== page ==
PSYC2001C_Intro to Research Methods_Cheryl Harasymchuk_Fall 2010( Very Useful!)

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PSYC 2001
Cheryl Harasymchuk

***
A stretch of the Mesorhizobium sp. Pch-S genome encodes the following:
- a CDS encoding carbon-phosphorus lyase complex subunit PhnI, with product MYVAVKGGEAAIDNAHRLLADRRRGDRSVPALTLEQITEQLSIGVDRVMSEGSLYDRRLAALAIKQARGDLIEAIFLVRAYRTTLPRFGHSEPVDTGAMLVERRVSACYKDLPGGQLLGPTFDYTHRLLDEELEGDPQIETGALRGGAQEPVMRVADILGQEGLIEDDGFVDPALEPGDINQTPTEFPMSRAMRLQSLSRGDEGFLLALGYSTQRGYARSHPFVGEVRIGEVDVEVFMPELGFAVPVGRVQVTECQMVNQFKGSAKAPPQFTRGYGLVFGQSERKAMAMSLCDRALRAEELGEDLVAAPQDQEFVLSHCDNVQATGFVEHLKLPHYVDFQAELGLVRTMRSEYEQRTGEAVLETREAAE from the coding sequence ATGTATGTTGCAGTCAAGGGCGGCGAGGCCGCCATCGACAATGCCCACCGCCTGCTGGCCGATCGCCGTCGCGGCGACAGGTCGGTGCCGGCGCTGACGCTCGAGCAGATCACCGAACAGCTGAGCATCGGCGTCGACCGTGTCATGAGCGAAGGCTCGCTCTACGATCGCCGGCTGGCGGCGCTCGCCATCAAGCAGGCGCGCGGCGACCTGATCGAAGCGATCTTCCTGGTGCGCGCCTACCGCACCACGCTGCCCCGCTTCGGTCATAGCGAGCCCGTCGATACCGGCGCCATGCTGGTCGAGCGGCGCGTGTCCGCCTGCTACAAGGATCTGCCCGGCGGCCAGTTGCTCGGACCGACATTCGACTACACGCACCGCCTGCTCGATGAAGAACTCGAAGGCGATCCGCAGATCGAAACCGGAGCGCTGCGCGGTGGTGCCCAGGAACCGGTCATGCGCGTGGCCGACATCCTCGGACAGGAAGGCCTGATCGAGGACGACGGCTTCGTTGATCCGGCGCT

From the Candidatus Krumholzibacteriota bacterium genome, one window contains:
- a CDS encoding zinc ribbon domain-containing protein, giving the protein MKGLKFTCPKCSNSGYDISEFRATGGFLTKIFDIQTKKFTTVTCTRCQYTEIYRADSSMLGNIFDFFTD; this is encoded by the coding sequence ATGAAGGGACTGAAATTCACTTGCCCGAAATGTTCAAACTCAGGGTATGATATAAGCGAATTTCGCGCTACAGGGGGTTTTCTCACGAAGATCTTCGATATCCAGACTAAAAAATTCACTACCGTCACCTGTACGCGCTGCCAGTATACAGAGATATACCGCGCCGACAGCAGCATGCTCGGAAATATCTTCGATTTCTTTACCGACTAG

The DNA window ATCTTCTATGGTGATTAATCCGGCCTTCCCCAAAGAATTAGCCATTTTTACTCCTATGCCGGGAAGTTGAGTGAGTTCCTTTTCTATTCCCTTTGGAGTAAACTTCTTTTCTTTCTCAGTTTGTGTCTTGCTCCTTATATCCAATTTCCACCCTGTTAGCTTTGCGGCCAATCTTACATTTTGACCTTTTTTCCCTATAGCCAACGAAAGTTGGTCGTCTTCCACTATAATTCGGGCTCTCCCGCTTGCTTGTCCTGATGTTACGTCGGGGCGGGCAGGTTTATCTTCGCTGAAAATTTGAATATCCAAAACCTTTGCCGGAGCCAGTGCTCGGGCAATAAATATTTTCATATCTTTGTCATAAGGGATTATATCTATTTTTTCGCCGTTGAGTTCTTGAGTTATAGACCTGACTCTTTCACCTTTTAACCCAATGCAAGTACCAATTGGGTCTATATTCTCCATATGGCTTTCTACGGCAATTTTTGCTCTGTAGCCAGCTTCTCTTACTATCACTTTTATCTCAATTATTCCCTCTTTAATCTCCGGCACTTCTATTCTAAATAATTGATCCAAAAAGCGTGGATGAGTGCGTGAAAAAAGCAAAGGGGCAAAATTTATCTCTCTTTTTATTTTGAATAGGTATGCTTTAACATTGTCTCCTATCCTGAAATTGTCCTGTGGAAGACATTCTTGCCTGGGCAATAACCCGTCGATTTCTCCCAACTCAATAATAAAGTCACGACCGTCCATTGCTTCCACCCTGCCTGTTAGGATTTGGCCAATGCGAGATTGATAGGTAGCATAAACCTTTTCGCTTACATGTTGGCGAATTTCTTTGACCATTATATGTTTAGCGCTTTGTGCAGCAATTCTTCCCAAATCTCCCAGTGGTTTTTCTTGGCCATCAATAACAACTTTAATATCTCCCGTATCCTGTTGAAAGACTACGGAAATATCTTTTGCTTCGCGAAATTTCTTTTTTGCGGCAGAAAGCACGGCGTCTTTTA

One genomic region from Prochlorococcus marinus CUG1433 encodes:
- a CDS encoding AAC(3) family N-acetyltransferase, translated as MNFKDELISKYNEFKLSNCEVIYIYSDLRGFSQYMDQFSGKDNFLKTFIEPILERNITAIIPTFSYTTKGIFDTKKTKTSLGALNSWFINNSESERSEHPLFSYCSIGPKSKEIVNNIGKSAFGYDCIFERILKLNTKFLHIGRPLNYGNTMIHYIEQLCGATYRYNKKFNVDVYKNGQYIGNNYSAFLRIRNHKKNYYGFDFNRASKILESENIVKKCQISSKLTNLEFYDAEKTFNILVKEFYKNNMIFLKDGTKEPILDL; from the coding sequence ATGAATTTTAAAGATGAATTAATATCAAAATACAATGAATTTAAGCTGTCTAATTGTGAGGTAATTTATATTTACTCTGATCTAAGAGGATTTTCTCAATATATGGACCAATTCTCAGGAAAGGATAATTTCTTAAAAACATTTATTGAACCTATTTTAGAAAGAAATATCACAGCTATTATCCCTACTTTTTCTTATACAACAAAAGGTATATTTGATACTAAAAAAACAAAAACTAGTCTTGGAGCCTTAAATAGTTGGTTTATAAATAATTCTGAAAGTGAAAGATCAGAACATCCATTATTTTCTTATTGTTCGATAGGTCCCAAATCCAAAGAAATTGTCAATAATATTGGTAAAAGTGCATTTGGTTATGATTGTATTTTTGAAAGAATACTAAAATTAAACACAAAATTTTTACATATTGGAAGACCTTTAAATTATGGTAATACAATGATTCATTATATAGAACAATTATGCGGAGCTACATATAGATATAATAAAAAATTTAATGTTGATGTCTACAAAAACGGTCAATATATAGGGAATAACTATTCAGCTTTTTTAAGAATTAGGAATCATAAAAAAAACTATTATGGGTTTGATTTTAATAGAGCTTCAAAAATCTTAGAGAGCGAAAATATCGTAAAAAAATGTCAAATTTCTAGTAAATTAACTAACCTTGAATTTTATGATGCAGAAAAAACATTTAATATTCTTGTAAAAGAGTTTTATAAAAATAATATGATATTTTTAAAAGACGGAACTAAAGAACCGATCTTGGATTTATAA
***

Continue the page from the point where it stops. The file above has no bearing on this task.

Research Methods CHAPTER 1 SUMMARY Knowledge is the way in which a person can know things or discover answers to problems Methods of Acquiring Knowledge 1 Tenacity Using ideas and beliefs simply because they have been accepted as facts for a long time It is based on habit or superstitionEx Two heads are better than one cross fingers for good luck opposites attractyou cannot teach old dogs new tricks It is also used a lot in advertising where the message is repeated over and overEx McDonalds Im lovin it Nike Just do itProblem There is no guarantee of accuracy2 Intuition Accepting values as valid because they feel righttrue gut feelingEx Sentenced to deathProblem There is no way of separating accurate from inaccurate3 Authority Accepting ideas from a respected sourceEx Parents textbooks doctorsProblem Source can be bias experts can be generalized4 Rationalism Accepting ideas via logic or deductionEx young children are afraid of the dark Amy is a young child Therefore Amyis afraid of the darkProblem If basic premises statement is false then the logic is off5 Empiricism Gaining knowledge by direct observation using your sensesProblem We cannot believe everything we see hear feel Optical illusionsPerceptions can be altered from previous experience feelings andorbeliefs The Scientific Method is an approach of acquiring knowledge and involves interplay of rational thought and empirical observationsRational thoughts are used to generate hypotheses and then uses hypothesis to make logical predictions that can be empirically tested by making observations The Research Process 1 Find research idea 2 Define and measure variables 3 Identify participants of subjects 4 Select research strategy 5 Select research design 6 Conduct study 7 Evaluate data 8 Report results 9 Refine hypothesis HypothesisTestable one in which all variables events and individuals are real and can be definedand observedRefutable one that can be demonstrated to be false It allows the potential for theoutcome to be different from the prediction Lecture 2 Sources of research ideasCourse work journal articles casual observations solving practical problems desire to advance theories Basic vs Applied ResearchBasic Research o Describes explains predicts behaviours o Focuses on 1 specific behaviour o Point is to solve theoretical issuesApplied Research o has direct and immediate relevance to the solution of a realworld practical problemBoth basic and applied research are complementary and are intended to advance the other Primary source o First hand report of results or observations o There are various levels of quality within primary sourcesPeer reviewed at topSecondary source o Description or summary of someones work o Can have interpretation errors What ethical guidelines do psychology researchers followThe American Psychological Association APA1 No harm 2 Informed consent 3 Obtaining conformed consent 4 DeceptionPassive deceptiono Omission or withholding informationActive deceptiono Commission or deliberately presenting false or misleading information 5 Debriefing 6 Anonyminity and confidentiality Institutional Review Board IRBCommittee of scientists and nonscientists o Group of people with different views on harm and ethicsIf fail to meet any criteria research proposal will not be approved but may give suggestionsMay ask for modifications to meet criteria ethical guideline Institutional Animal Care and Use Committee IACUCPurpose of animal research o To understand animals o To understand humans generalize the research from animals to humans o Animals can be subjected to conditions andor procedures that cannot be used on humansthis is an area under debateie examining the effects of obesity on mortality can be done on animals such as rats but not on humansMust involve a veterinarianthere to provide info on whether the animal can go through the procedure without longterm pain etc Animals ResearchEthicsAntianimal use perspective o Humans do not have the right to treat animals differently from humansits not fair that animals should undergo more harm than humans o Animals have the right to privacy autonomy freedom from harmAnimal researchers argue o Use of animals does not constitute exploitation o Use is beneficial rather than costly for humans and animalshelps both Have researchers always used these guidelines for humans and nonhumans NO American Psychological Association APA Ethical GuidelinesWhen research first started it was up to the individual researcher to decide the ethics involvedIndividual ethics before World War II There were no actual APA guidelinesMore formalized ethics were set in place after WWII due to human experiments conducted by the Nazis o Nuremberg Code 1947named after Nazi trials Ethical guidelines for research involving humans This was the foundation for APA o Declaration of Helsinki 1963ethical considerations for medical research Before this research on psychiatric patients didnt have a say on their welfare o APA Ethical Guidelines publication 1973true enforcement of guidelines in effectPublished because of psychologist Stanley Milgramo APAs Most recent revision in 2002anti animal cruelty groups arose by this publicationNote that ethical guidelines are not fixedthey are determined within the particular situations and benefits involvedA comparison of ethical guidelines from 1963 to 2009 using the Milgram paradigmMilgram involved electric shocks so the participants thought they were shocking others This was to determine why individuals would follow orders and commit heinous crimesThe participant was subjected to a lot of psychological harmthis cant happen anymoreMilgram lost his license due to this study but it was regainedthe APA was prompted however to set up ethical guidelines Scientific Integrity 1 PlagiarismDeliberately taking ideas or data from someone else and claiming them as ones own even if cited 2 Falsifying or fabricating dataFailure to scrupulously and honestly manage dataIntegrity of data is of pivotal importance 4 Blatant Forms for Fraudulent Data 1 Researcher fabricates data eg doesnt collect it all 2 Data is collected but is altered or omitted to make things clear in favour of the researchers beliefs 3 Missing data is guessed at to have complete set of data doesnt include appropriate missing data techniques 4 Study is suppressed not released to the public because it came out the wrong way Safeguards against Fraud 1 Fraudulent results are usually not replicated by othersResearch is not made available to others in order to replicate 2 Peerreview process may detect fraud if something appears odd it will often be detectedThere was a study conducted in a tooquick manner for it to be legitimate 3 Often research is done in collaboration with other researchersothers in your lab can detect fraud and so report it Lecture 4Variables